Functions of Parliament
The debate function refers to when there is a forum to allow for discussion of pertenent issues in relation to proposed bills, and should allow various viewpoints and potential concerns with any legislation to be raised and discussed within parliament.
Debate Function in Theory
Debate is needed in each of the other three functions of parliament; representation, responsibility, and legislation. Without debate and discussion, parliament cannot act in the way it was designed to. Parliament facilitates debate through:
Second reading debates as part of the legislative process
Grievances, urgency motions, PMBs, 90-second statements, matters of public importance, to represent their electorate
Ministerial statements and question time to hold government accountable
Additionally, parliamentary privelege creates an ultimate form of freedom of speech. It protects MPs from torts or defamation or limitation suits when speaking in parliament, allowing freer expression of ideas and viewpoints, thus a factor in achieving constructive debate in parliament.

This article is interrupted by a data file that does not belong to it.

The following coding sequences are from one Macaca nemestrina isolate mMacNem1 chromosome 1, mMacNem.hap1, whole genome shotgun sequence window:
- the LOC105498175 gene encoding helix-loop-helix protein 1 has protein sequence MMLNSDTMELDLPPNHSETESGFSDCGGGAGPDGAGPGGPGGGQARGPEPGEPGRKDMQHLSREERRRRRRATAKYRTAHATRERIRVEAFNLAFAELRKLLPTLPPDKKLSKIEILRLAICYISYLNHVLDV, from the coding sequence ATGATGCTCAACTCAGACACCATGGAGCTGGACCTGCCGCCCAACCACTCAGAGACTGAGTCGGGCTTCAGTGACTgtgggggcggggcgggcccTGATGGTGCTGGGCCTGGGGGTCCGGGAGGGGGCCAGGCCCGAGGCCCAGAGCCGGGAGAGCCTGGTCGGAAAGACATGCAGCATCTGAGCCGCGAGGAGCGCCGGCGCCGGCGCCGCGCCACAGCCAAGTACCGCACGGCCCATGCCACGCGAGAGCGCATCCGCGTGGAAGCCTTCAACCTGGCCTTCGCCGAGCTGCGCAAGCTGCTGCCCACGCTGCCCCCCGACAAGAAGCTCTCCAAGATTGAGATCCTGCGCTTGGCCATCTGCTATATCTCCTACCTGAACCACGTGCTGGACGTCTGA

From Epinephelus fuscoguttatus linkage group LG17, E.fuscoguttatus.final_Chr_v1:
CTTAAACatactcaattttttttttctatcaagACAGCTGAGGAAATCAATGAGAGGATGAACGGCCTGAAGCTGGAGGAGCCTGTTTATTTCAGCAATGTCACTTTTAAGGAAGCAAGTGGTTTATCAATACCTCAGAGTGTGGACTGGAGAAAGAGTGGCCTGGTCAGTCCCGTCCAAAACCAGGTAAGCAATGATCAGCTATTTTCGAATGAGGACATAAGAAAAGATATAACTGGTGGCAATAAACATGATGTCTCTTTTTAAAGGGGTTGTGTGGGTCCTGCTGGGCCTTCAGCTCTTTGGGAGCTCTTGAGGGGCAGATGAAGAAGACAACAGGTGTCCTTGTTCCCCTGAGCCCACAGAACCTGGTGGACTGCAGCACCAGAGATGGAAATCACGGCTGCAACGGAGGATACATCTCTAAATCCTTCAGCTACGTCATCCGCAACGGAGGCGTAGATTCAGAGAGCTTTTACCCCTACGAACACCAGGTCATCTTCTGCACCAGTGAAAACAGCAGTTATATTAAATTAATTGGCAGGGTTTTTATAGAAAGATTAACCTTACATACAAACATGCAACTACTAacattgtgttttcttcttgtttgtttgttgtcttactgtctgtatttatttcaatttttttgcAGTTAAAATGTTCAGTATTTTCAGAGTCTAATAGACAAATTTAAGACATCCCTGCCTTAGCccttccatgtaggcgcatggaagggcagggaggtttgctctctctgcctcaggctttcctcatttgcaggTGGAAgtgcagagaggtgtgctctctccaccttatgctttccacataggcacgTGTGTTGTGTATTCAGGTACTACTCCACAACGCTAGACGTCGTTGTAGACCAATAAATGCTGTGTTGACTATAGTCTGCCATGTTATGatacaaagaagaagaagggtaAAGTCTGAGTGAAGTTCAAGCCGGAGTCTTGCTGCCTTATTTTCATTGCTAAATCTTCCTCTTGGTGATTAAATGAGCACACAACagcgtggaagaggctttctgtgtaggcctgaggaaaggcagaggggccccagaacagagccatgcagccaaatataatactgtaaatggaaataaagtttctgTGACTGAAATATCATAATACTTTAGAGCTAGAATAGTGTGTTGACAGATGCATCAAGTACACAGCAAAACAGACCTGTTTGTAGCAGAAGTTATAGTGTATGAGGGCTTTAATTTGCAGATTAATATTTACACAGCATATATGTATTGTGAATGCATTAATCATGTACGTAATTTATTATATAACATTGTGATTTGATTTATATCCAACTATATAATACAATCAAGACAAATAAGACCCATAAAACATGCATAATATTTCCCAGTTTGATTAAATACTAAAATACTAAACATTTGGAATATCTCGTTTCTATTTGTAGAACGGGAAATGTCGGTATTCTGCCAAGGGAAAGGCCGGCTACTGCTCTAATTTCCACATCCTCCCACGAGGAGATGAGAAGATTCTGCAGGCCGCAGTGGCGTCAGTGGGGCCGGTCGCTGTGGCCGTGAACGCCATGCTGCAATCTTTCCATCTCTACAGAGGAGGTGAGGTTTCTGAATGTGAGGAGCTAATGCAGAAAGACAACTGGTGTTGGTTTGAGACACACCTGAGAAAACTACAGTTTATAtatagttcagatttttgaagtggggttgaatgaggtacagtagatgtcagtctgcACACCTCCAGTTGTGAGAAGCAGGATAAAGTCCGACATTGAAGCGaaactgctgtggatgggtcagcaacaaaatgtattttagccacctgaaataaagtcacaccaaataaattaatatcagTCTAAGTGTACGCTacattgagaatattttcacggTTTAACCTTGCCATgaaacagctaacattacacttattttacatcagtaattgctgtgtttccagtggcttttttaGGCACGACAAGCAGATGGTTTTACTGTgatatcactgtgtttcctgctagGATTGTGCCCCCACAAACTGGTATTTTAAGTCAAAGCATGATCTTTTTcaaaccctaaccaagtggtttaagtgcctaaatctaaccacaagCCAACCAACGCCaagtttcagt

Debate Function in Practice
Executive dominance in government means that debate that is deemed by the government to be irrelevant or conflicting to their agenda can be limited. The government can control debate by:
Restricting debate opportunities when setting schedule for the day
Extending government business, restricting time for other debate opportunities such as urgency motions, grievance motions, etc.
Using gags and guillotines to limit debate during legislative process
A innovation of modern politics is the emergence of party room policy discussions. As executive dominance may limit debate in the parliament, members of parties still have opportunity to discuss potential policy direction. Here, backbenchers can keep their party ministers accountable and a more equal platform debate is established, meaning debate can still occur in modern politics.